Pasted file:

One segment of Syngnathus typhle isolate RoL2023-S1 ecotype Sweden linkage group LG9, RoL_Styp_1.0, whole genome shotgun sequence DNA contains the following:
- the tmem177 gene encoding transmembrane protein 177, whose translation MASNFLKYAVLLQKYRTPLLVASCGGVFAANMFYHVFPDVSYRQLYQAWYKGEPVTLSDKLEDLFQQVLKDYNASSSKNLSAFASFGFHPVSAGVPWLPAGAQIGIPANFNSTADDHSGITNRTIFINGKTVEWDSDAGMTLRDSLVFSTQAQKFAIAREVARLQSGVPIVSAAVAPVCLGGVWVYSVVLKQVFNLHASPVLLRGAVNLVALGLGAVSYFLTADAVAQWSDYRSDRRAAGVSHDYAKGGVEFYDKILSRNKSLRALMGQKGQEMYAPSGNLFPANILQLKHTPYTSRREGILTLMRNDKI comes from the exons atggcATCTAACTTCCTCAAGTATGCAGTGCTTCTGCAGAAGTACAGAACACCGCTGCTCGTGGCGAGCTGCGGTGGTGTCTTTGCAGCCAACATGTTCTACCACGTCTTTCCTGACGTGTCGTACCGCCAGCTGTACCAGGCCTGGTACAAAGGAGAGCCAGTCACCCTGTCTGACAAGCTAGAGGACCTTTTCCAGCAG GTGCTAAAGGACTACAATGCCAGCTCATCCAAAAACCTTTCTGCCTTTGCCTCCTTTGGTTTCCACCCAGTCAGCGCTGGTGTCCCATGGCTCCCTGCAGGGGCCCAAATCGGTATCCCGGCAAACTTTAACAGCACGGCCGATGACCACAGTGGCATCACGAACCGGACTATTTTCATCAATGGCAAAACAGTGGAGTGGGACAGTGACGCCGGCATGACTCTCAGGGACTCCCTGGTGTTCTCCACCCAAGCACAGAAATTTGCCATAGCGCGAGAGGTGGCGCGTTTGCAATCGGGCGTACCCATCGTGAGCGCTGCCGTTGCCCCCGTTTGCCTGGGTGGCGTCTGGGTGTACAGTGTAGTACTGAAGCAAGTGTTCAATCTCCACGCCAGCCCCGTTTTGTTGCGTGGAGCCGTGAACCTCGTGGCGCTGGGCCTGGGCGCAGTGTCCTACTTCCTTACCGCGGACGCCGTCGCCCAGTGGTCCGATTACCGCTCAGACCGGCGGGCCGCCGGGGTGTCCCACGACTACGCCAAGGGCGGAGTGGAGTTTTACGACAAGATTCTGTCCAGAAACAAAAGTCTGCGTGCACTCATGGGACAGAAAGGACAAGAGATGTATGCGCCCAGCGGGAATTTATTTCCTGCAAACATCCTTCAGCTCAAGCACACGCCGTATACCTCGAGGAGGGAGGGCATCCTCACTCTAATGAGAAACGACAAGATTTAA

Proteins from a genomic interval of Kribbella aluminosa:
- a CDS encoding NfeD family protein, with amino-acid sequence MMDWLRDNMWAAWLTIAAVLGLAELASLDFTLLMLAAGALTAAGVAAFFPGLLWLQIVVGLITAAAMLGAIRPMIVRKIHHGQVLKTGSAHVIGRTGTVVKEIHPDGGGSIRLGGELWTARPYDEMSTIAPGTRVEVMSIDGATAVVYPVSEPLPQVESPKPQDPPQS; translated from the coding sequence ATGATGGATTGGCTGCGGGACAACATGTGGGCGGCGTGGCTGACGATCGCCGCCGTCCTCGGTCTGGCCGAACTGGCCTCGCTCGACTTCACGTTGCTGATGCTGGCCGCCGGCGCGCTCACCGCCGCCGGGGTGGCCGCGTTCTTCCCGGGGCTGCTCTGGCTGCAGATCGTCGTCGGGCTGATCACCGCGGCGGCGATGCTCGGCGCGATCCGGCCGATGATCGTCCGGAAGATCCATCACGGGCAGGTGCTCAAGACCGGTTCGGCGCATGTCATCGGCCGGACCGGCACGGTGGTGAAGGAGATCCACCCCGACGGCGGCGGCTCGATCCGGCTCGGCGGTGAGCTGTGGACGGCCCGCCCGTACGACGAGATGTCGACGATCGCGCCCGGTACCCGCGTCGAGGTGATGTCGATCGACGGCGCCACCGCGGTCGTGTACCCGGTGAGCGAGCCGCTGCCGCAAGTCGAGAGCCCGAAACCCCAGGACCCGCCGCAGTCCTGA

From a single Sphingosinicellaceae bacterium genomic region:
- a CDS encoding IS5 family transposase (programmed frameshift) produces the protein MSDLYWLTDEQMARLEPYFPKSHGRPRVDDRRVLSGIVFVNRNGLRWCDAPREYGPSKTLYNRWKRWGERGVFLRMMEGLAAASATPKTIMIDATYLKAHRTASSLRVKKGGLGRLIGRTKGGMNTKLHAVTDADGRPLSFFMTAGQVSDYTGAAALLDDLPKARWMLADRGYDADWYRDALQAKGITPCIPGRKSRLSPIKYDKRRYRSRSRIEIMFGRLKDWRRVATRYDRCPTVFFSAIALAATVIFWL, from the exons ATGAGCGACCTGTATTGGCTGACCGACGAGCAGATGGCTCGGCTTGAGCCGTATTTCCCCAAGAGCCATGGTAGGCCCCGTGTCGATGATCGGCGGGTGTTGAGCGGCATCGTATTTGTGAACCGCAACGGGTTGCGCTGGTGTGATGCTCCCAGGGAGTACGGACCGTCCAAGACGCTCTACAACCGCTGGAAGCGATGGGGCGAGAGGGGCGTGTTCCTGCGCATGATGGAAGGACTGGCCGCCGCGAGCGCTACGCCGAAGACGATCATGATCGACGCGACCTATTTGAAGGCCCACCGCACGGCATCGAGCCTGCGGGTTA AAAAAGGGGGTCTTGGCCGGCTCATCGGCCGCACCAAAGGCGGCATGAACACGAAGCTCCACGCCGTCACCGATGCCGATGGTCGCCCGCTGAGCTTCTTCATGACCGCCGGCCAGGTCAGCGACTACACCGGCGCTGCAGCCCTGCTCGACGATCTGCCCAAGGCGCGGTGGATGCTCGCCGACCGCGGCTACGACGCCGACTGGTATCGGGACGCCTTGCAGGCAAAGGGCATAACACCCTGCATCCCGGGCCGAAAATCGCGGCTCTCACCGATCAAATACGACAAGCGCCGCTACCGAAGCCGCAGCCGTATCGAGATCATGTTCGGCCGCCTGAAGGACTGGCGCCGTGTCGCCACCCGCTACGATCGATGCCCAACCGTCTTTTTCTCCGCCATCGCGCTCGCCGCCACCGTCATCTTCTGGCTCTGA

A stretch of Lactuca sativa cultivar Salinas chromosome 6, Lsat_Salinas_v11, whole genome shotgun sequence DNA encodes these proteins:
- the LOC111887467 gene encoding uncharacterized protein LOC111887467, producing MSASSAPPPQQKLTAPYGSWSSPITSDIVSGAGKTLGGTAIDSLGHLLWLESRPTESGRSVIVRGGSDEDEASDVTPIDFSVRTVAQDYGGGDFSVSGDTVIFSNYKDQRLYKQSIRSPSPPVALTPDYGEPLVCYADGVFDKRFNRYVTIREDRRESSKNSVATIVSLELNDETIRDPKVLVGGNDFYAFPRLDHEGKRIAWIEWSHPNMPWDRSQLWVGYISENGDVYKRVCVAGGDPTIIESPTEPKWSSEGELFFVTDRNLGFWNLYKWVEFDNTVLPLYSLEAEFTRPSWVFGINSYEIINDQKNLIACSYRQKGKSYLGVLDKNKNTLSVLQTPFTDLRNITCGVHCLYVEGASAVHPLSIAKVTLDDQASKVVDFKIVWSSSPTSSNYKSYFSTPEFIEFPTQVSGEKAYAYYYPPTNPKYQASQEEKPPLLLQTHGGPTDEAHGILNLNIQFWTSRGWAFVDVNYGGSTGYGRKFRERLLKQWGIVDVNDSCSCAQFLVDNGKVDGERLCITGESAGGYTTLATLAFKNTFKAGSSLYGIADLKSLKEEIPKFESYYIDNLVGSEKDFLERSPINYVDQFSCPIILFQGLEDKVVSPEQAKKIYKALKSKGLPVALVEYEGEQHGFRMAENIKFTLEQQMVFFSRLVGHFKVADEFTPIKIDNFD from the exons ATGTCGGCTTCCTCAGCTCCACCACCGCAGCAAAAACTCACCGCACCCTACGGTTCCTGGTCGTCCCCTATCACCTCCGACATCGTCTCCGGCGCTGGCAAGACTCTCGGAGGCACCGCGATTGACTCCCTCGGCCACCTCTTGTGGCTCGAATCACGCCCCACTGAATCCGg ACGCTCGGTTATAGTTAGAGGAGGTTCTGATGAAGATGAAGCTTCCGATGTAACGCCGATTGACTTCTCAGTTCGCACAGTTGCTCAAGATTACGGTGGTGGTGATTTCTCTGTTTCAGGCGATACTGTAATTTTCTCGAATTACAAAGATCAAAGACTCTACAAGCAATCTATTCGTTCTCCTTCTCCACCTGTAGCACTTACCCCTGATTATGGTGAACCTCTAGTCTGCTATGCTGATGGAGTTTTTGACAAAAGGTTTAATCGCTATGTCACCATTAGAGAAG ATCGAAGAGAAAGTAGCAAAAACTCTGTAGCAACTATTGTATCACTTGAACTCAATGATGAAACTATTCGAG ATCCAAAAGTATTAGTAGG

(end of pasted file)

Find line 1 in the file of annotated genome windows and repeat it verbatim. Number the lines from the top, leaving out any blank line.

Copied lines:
One segment of Syngnathus typhle isolate RoL2023-S1 ecotype Sweden linkage group LG9, RoL_Styp_1.0, whole genome shotgun sequence DNA contains the following: